The third mail that I cannot understand is attached and has the name ‘Guest & Master mind list – 27-8-2014 (09PM)’
I note that there are five KPMG names and two SASFIN names, one being director Michael Sassoon and the other I think is a typo and meant to be Roland Sassoon instead of Michael Roland. I was wondering what this event was that your directors shared with the Guptas and KPMG?
The last mail I would like some clarity on, is attached and is called ‘Untitled’
I have a feeling this could be connected to the 56 room e-mail, but would just ask you if you don’t mind explaining why George van der Merwe of Shiva Uranium would be writing to infamous Gupta lieutenants to invite you and KPMG to whatever event this was that needed ‘rooms’. If you don’t think it’s an invasion of privacy, I wondered if you would mind telling me what that was all about.
I’m certain SASFIN did do the right thing in ditching KPMG, regardless of how many jobs are lost, but also thought about a saying I remember from my youth in Ireland: ‘The pot should never call the kettle black’.
In case you think that might have a racial connotation, I want to be quick and point out that there’s none. When I was a child, we did not have electricity, gas, or running water. All the food preparation was done on a fire and the fire was burning ‘turf’ which gave off a very black smoke. The best way to understand this is to go to: http://www.urbandictionary.com/define.php?term=Pot%20Calling%20the%20Kettle%20Black
I know it’s a long mail, but I’m not very good at shortening things that are important, if I want to get the message over clearly.
- I would, therefore, be very happy to get a detailed response, setting out the full details of:
- The nature of the relationship between the Guptas and SASFIN
- How much SASFIN earned from that relationship.
- How many SASFIN employees ate at the Gupta table or slept in Gupta hotel rooms.
As I really do trust the business savvy of Alec Hogg and his trusty lieutenant Jackie Cameron, I’ve copied them in on this mail, as I think this is a public interest issue. Even more so because you have been at the forefront of seeing some of the 95% of ethical KPMG employees losing their jobs.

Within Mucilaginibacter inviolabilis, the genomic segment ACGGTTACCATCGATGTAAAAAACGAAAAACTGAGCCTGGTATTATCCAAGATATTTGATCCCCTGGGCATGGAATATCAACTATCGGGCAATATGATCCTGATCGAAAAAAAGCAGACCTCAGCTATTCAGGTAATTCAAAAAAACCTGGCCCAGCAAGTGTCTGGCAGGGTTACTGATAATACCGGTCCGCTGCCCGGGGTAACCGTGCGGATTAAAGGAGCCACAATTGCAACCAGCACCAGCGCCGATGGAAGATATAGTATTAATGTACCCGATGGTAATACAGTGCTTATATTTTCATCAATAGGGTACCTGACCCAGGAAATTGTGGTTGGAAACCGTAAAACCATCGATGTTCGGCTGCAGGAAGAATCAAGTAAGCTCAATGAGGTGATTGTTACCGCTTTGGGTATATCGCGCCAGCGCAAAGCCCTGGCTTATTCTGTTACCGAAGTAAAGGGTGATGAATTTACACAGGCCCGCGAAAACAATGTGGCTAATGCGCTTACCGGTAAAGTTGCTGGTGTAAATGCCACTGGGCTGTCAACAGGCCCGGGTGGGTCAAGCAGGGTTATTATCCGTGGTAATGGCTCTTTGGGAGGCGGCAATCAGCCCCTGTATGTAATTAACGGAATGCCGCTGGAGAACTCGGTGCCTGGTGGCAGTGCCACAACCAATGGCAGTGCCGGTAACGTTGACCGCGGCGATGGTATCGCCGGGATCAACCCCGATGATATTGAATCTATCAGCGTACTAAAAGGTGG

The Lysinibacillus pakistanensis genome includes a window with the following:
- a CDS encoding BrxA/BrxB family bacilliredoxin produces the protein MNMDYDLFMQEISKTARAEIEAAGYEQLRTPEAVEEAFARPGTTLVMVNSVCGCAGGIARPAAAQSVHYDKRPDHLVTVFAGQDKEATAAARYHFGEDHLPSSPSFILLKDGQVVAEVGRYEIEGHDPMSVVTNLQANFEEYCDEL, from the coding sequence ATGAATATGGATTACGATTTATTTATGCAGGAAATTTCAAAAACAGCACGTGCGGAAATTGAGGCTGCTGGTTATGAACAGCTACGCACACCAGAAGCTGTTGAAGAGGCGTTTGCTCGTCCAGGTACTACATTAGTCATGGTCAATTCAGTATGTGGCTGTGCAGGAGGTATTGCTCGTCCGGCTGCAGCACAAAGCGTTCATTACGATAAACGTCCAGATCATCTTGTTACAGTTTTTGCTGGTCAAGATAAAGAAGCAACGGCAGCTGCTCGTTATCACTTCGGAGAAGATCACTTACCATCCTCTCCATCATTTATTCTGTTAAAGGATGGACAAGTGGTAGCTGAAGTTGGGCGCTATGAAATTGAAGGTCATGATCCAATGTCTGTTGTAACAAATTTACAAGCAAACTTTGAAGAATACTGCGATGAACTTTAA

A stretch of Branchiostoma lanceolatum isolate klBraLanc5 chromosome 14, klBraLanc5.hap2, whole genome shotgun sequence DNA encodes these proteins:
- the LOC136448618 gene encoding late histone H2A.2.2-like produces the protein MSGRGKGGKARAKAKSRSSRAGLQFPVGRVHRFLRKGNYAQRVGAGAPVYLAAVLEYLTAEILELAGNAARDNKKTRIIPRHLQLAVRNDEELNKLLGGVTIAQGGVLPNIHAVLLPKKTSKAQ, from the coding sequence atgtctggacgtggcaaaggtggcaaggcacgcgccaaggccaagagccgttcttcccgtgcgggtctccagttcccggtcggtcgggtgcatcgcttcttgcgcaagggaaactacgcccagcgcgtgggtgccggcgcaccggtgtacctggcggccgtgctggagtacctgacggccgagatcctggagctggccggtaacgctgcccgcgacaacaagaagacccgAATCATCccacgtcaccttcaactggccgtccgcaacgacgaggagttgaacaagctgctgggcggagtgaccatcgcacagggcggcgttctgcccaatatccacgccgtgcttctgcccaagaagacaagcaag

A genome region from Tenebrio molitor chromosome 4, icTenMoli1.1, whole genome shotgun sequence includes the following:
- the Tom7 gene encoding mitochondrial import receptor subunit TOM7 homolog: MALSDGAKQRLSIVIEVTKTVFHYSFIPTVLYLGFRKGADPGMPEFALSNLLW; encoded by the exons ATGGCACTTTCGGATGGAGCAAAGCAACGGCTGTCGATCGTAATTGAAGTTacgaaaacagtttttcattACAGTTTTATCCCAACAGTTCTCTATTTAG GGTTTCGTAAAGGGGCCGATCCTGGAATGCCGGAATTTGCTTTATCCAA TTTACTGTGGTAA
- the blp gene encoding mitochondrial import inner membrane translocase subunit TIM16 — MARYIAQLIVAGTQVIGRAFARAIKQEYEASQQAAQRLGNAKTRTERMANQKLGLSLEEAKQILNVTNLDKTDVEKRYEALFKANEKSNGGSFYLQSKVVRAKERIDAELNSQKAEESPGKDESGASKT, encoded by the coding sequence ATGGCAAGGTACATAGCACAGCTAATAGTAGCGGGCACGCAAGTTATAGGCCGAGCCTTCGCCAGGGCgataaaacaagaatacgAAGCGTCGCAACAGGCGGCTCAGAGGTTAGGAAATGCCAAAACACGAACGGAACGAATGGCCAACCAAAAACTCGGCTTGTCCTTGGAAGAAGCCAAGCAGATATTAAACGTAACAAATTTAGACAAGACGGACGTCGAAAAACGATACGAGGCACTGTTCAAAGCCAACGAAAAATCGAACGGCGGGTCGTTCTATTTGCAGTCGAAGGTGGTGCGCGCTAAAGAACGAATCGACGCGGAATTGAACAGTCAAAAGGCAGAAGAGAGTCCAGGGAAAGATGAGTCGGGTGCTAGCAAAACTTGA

Since I know that Nhlamu is also lamenting the speed at which severance packages will have to be prepared, I thought I would copy her as well.
In the interests of transparency, I think it would be good to copy all on your response.
- Paul O’Sullivan is a forensic investigator who also heads up Forensics for Justice.
By Cathryn Pearman*
Thank you for your mail and I hope that you are well.
Please see below a summary of responses to your queries.
We wish to make clear that Sasfin’s relationship with Oakbay was of a professional nature and that we did not have any direct involvement with the Gupta family.
It is well documented and reported that we did list Oakbay on the JSE following a mandate we entered into with Oakbay in 2013 and had an ongoing engagement with Oakbay in our capacity as JSE sponsor and that we were one of the first banks to terminate our association with Oakbay in early 2016.
That said, AVI still small in the broader context. Only paid R11 million in audit fees in 2017. Sasfin spent ±R6m with KPMG. #KPMGBloodbath
— Hilton Tarrant (@hiltontarrant) October 6, 2017
With regard to your query on the event guest lists in your possession:
No Sasfin director has ever attended an Oakbay function. Two Sasfin employees attended the Oakbay post-listing function as representatives of the Sasfin Capital team as is common for most listings. Nobody from Sasfin was offered accommodation and certainly never stayed in a hotel room at this or any other function associated with Oakbay.
One Sasfin employee was invited to the South African of the Year Awards hosted by ANN7 in 2014 which she attended. Aside from these events, no employee mentioned on these guest lists has ever attended any other Oakbay/Gupta function.
Nature of Relationship:
As publically stated in the listing documents, the listing of Oakbay was a listing by introduction and no fresh capital was raised for Oakbay from the listing. The price charged to Oakbay was a market related fee of R3.5 million and was disclosed in the pre-listings statement. Our relationship with Oakbay was as JSE sponsor.
Sasfin, as JSE sponsor to Oakbay, provided listing advice to Oakbay in line with its duties as JSE sponsor to Oakbay. To the best of our knowledge, no advice outside the realm of this relationship was provided to Oakbay.
— Simon Grindrod (@SimonPGrindrod) October 5, 2017
Sasfin’s engagement with KPMG:
While Sasfin has decided to put our audit out to tender in the coming months, as things stand KPMG remain our auditors. The decision to put the audit out to tender is not one that was taken lightly and was taken with consideration to audit rotation and fast-tracked due to the well-publicised concerns regarding KPMG. Sasfin has only had positive dealings with KPMG and the individual auditors that we dealt with over our long association. We most certainly would not be pleased to say that we caused thousands of decent employees their jobs and hope that KPMG will appropriately address any concerns raised and come out of this difficult situation healthy.
As far as I can see, the above addresses all your queries, however, if you have any further queries, please do let us know.
- Cathryn Pearman is the head of marketing and communications at Sasfin.